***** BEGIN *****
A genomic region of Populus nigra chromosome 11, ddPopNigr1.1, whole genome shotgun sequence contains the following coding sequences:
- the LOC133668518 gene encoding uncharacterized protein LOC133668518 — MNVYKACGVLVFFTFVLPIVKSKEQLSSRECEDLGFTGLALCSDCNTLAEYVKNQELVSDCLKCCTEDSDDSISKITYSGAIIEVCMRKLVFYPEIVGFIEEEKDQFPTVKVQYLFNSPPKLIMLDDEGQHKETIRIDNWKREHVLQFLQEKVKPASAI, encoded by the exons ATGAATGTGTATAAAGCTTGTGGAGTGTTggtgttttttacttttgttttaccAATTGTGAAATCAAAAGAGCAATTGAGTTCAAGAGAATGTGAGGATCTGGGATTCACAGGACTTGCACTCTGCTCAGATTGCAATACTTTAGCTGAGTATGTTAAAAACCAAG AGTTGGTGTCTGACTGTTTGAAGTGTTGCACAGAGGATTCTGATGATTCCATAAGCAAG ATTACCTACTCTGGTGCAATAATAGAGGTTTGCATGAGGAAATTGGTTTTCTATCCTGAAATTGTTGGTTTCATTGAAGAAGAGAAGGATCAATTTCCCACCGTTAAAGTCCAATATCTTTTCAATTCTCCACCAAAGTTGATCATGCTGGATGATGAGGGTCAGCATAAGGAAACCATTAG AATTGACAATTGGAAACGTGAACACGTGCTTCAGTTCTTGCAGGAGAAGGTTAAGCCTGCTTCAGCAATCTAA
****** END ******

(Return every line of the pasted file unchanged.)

A genomic region of Populus nigra chromosome 11, ddPopNigr1.1, whole genome shotgun sequence contains the following coding sequences:
- the LOC133668518 gene encoding uncharacterized protein LOC133668518 — MNVYKACGVLVFFTFVLPIVKSKEQLSSRECEDLGFTGLALCSDCNTLAEYVKNQELVSDCLKCCTEDSDDSISKITYSGAIIEVCMRKLVFYPEIVGFIEEEKDQFPTVKVQYLFNSPPKLIMLDDEGQHKETIRIDNWKREHVLQFLQEKVKPASAI, encoded by the exons ATGAATGTGTATAAAGCTTGTGGAGTGTTggtgttttttacttttgttttaccAATTGTGAAATCAAAAGAGCAATTGAGTTCAAGAGAATGTGAGGATCTGGGATTCACAGGACTTGCACTCTGCTCAGATTGCAATACTTTAGCTGAGTATGTTAAAAACCAAG AGTTGGTGTCTGACTGTTTGAAGTGTTGCACAGAGGATTCTGATGATTCCATAAGCAAG ATTACCTACTCTGGTGCAATAATAGAGGTTTGCATGAGGAAATTGGTTTTCTATCCTGAAATTGTTGGTTTCATTGAAGAAGAGAAGGATCAATTTCCCACCGTTAAAGTCCAATATCTTTTCAATTCTCCACCAAAGTTGATCATGCTGGATGATGAGGGTCAGCATAAGGAAACCATTAG AATTGACAATTGGAAACGTGAACACGTGCTTCAGTTCTTGCAGGAGAAGGTTAAGCCTGCTTCAGCAATCTAA